Greg Jaffe, speaking to Andrew Exum, says “This whole conventional vs. irregular debate is stupid.”
War is war. And we waste far too much energy trying to categorize it. I think most lieutenants, captains and majors are beyond this false conventional vs. irregular frame that we try to impose on war. I wish I could say the same for the more senior people in the Pentagon.
I think there’s a lot of truth to that. At the same time, just because things look one way to “lieutenants, captains and majors” and another way to “senior people in the Pentagon” doesn’t mean we should take a dismissive view of the senior people’s outlook in a rush to celebrate the insights of the practical warfighter. United States military policy is, on one level, about brave men and women serving in uniform in difficult environments out of a sense of duty, honor, and patriotism. On another level, however, United States military policy is about control over by far the largest stream of public sector financing that exists in the world. Annual spending by the national security state (when you add in the spending that’s outside the “regular” Pentagon budget) is almost as high as the $900 billion ten year price tag for a universal health care bill.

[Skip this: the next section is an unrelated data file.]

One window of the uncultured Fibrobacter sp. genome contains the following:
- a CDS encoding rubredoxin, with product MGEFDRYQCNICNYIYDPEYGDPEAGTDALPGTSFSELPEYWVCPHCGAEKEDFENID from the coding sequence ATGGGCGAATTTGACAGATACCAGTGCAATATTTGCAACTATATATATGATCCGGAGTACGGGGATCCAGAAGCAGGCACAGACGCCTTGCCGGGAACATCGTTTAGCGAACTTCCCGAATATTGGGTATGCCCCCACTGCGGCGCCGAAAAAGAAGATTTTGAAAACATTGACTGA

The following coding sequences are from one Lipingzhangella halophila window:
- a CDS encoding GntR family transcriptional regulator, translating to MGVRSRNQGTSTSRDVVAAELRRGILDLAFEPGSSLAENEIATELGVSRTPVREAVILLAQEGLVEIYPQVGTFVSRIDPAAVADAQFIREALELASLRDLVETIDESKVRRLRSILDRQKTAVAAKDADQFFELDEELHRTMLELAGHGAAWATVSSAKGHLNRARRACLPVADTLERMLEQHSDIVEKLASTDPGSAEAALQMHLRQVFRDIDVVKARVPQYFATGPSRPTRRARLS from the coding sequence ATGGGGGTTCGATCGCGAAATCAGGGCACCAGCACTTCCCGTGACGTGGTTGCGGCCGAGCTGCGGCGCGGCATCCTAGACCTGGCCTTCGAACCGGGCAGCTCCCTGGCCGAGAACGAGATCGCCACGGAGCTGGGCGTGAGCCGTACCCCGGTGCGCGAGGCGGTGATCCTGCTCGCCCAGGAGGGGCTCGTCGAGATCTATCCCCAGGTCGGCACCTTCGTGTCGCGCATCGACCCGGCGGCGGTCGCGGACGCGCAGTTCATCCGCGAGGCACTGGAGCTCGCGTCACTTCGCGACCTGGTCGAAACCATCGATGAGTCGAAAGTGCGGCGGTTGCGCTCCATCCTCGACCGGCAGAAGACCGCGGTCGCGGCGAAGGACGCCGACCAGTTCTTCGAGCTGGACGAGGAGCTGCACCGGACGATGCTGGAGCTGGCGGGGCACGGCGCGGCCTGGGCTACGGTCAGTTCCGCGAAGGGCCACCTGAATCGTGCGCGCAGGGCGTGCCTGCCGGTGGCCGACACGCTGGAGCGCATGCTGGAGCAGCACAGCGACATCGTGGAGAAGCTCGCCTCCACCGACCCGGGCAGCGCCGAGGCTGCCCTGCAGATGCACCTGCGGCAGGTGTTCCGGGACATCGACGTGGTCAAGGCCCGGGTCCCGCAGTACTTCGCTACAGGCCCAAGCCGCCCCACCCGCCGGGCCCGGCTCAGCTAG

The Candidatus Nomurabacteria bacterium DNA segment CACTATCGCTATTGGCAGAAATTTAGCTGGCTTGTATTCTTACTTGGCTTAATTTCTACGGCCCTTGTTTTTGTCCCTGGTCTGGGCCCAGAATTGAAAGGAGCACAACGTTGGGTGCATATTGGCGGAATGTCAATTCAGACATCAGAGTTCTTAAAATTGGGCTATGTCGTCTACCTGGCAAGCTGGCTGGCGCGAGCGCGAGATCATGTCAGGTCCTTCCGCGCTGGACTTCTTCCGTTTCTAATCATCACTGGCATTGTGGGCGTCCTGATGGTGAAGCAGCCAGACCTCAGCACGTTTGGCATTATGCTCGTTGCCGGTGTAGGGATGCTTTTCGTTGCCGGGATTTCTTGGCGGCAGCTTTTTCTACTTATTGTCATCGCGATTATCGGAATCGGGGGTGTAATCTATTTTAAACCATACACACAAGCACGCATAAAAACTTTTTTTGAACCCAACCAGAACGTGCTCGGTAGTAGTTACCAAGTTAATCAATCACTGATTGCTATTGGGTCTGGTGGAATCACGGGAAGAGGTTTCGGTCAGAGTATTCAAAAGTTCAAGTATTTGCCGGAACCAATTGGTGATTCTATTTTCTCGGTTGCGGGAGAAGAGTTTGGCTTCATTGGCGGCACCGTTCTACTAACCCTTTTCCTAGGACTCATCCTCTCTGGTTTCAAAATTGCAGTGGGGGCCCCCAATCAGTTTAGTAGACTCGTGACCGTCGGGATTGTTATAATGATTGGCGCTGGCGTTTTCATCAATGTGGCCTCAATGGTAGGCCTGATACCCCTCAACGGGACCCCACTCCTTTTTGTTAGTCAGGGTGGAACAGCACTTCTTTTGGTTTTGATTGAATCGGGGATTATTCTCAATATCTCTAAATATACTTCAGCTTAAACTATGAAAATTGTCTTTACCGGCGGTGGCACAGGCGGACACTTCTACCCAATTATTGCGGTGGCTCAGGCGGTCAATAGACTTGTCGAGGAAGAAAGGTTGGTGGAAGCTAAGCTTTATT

And when you get down to the guts of defense budget politics, these high-level strategic concepts matter a great deal. Nobody, of course, is going to say that the U.S. should somehow completely abandon its ability to fight conventional wars. But the choice between a mindset that says “the main purpose of the military is to scare China & Russia” or a mindset that says “the main purpose of the military is to intervene effectively in third world backwaters” has very real implications for what kind of hardware purchases look cost effective. The 2017 budget deficit or the potential economic impact of a manufacturing plant closure in Georgia is not the kind of thing a lieutenant, captain, or major serving in the field is going to think about. But it’s still, in an objective sense, quite important and senior Pentagon figures are not mistaken to treat it as such.
And part of the subtext of the Afghanistan debate is that as a matter of bureaucratic warfare, it makes enormous sense for the currently ascendant COIN faction to try to press its advantages—to exaggerate the extent of what was achieved in Iraq in 2007, and to overstate the strategic significance of achieving some kind of comprehensive success in Afghanistan.